“I remember you,” I said, and strode toward Katie with my hand outstretched. “I’m back.”


She blinked. She did not remember me. How could she not remember me?


She passed me off onto Derdre, whose name is spelled just like that: Derdre. Like Katie, Derdre has her hair permed into tight blond springs and has her nails manicured to a fake length, colored pink with tips of white. I wondered if her toenails were the same pattern, and I wondered if she’d slap me if I asked, “Before we get to the insurance, could I hold your toes in the palm of my hand?”


Derdre sat behind a desk that surrounded her on three sides. The desk was that hard, cheap plastic, and though her computer monitor was large and impressive, it was by Dell and therefore cheap as well. If the whole tableau could speak—permed hair, white-tipped nails, desk, computer, the name “Derdre”—and if the whole tableau went to therapy and could speak honestly about its situation, it’d say, “Times are tough but I’m doing the best I can.”


Tacked onto the wall—no, not a wall, but a moveable head-high section made for tacking—was the life of Derdre. Pictures of a baby, pictures of a horse, a small canvass square of a green heart painted on orange.


“That’s pretty,” I lied, pointing to the heart. “Did someone make it?”


The nano-second before her reply was enough time for me to consider two very clear thoughts from many angles. One, why was I lying? The painting was not pretty, was a collision of two grim colors, could be done while chatting on the phone. And two, really? “Did someone make it?” What, did it spontaneously appear one morning, a creation of the air? Of course someone made it, fool.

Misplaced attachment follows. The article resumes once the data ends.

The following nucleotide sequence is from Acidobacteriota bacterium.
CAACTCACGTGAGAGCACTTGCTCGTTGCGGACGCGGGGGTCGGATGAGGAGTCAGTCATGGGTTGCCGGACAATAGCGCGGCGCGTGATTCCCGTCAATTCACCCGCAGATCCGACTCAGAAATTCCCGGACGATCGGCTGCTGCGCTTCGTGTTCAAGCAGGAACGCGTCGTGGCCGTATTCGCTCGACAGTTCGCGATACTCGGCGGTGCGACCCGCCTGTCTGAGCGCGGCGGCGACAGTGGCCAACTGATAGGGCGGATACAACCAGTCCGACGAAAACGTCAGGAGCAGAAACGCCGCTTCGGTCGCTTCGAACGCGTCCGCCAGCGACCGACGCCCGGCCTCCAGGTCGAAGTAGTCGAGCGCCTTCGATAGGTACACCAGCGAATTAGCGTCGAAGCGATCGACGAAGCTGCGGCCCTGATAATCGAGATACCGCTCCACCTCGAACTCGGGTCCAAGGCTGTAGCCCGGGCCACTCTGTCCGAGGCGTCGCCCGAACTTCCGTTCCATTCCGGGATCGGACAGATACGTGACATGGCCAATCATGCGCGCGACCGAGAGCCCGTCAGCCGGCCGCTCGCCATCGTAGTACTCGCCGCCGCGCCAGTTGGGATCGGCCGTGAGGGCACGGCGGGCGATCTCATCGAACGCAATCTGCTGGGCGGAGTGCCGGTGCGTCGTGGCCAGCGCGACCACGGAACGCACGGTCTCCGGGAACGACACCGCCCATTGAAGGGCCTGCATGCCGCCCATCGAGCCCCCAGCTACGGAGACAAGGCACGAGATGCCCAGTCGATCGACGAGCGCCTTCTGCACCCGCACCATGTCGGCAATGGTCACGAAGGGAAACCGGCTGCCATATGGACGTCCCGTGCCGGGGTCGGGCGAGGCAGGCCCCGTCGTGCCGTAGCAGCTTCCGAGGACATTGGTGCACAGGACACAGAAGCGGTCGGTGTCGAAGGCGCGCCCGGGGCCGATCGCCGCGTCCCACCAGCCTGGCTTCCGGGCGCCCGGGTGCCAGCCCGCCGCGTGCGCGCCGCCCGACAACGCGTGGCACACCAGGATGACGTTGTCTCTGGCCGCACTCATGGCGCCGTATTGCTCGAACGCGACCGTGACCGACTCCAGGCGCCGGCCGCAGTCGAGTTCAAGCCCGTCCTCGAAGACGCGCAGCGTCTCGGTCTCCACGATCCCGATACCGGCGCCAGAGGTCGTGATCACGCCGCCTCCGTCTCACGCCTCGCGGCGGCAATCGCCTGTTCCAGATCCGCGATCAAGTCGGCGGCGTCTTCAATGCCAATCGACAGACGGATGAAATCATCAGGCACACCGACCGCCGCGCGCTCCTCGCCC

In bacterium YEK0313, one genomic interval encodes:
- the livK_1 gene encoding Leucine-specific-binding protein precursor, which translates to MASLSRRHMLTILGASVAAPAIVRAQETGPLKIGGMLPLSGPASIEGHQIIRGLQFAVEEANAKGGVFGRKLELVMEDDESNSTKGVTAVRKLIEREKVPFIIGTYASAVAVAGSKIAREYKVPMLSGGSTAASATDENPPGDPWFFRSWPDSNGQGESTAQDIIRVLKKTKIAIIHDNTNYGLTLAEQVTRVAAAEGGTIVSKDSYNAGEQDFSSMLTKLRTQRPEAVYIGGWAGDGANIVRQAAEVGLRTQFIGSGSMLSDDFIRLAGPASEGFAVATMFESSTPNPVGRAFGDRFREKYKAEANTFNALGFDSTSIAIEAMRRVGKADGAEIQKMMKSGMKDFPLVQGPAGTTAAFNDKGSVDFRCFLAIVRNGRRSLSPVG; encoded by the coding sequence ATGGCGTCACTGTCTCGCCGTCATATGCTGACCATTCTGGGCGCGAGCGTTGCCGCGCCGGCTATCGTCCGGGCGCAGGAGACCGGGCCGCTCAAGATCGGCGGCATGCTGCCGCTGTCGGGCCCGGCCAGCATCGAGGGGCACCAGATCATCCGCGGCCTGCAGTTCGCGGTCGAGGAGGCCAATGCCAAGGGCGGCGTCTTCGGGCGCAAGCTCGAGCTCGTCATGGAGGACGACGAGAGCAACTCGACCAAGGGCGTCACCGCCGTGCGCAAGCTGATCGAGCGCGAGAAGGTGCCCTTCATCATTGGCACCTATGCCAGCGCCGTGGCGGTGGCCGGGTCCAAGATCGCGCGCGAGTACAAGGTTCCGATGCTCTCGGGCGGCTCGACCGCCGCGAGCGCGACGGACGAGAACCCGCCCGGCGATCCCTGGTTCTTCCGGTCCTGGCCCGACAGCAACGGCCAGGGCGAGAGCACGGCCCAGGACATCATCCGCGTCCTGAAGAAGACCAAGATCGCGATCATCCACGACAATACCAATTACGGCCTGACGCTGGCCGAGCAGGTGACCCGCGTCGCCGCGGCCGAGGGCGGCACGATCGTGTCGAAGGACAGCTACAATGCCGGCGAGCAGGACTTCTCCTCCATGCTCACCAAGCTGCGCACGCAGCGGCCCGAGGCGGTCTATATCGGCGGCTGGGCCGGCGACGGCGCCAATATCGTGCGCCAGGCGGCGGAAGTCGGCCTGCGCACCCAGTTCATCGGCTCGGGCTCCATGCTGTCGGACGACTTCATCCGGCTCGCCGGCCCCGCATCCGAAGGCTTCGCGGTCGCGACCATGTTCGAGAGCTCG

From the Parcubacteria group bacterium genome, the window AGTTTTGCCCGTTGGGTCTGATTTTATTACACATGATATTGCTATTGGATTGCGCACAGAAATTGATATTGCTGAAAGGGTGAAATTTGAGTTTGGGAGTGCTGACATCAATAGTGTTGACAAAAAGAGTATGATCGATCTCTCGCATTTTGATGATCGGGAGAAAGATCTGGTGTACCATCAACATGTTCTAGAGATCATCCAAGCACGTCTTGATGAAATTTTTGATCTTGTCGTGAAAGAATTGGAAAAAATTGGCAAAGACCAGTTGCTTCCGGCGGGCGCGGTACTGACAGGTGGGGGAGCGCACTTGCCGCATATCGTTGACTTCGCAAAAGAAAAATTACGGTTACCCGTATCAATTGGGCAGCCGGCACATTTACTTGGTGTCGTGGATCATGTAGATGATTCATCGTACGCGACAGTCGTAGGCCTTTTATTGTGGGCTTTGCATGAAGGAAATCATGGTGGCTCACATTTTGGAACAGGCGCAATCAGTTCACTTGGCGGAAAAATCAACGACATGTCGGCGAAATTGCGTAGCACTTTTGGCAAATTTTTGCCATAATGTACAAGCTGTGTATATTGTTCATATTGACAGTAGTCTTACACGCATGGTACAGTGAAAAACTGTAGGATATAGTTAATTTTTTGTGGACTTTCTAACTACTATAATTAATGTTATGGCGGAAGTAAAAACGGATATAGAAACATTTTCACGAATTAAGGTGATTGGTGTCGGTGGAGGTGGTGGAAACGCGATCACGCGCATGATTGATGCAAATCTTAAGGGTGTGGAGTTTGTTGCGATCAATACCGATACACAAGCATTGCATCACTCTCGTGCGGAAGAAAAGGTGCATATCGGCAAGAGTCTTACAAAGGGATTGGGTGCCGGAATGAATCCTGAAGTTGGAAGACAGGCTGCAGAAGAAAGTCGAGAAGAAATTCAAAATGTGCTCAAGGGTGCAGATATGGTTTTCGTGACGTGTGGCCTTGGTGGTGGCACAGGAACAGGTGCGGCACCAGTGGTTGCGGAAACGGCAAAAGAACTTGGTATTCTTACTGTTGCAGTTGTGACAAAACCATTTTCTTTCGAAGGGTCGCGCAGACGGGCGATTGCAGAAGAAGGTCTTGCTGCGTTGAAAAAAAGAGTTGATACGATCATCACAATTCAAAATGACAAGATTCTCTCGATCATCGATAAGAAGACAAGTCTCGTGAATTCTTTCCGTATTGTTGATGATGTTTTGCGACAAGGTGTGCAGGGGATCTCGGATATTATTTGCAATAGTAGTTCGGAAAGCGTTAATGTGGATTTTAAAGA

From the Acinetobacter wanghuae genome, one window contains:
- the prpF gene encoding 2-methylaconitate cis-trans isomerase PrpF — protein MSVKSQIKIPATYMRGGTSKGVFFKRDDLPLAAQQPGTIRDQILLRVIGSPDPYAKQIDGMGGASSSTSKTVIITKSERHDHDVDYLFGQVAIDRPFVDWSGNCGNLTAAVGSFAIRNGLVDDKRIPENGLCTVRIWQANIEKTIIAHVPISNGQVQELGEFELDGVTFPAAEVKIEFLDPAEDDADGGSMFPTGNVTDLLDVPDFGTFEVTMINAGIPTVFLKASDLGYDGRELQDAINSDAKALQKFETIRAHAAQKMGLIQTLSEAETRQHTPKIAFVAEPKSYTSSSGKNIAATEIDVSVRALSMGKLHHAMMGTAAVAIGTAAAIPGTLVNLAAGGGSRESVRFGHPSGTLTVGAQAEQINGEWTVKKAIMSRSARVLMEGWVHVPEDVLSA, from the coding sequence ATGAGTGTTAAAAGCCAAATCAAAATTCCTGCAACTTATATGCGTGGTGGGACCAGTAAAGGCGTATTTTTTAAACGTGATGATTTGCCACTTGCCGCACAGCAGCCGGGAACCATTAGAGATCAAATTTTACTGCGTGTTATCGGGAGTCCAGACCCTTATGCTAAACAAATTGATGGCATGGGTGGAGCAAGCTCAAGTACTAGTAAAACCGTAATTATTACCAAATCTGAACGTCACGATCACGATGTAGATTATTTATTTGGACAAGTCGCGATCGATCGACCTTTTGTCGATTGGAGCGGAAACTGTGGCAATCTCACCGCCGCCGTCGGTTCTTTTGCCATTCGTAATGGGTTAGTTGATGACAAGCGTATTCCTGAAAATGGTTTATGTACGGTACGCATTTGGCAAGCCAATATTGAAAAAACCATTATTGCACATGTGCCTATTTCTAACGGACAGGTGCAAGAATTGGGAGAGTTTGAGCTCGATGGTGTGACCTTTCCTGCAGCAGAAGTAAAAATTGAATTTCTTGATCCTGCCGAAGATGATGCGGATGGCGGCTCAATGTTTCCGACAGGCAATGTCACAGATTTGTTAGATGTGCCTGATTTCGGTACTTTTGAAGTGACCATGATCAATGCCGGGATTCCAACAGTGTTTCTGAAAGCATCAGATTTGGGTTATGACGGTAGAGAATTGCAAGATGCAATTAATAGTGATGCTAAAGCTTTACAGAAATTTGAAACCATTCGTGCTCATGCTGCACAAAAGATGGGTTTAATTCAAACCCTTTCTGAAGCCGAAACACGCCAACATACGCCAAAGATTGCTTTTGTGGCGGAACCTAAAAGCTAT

“I love it, too,” Derdre said, and I was immediately pleased that I’d lied. Why not? Why not spread a little cheer on the planet in any way we can? If life itself fails us, if life throws a butt-ugly green heart against our retinas, all it takes is a puff of air that we call language to declare it “pretty.”


Derdre got down to business. It was time to insure my two trash-heaps of cars, a requirement in a country that squawks about insuring people’s health in the same way. “Now,” she said, sitting up taller, “what’s the mileage on the cars?”


“About 160,000 on the truck and 330,000 on the Subaru.”


She spoke while typing. “160 thou on the Toyota…. 30 thou on the Subaru–”


“No, that’s 3 HUNDRED and 30 thousand.”


She raised her fingers above the keyboard and recalibrated who I really was. Hardly a jet-setting fellow with money to burn. More a lowlife, a loser. This guy probably sleeps in hostels. 330… thousand! Did he say… thousand!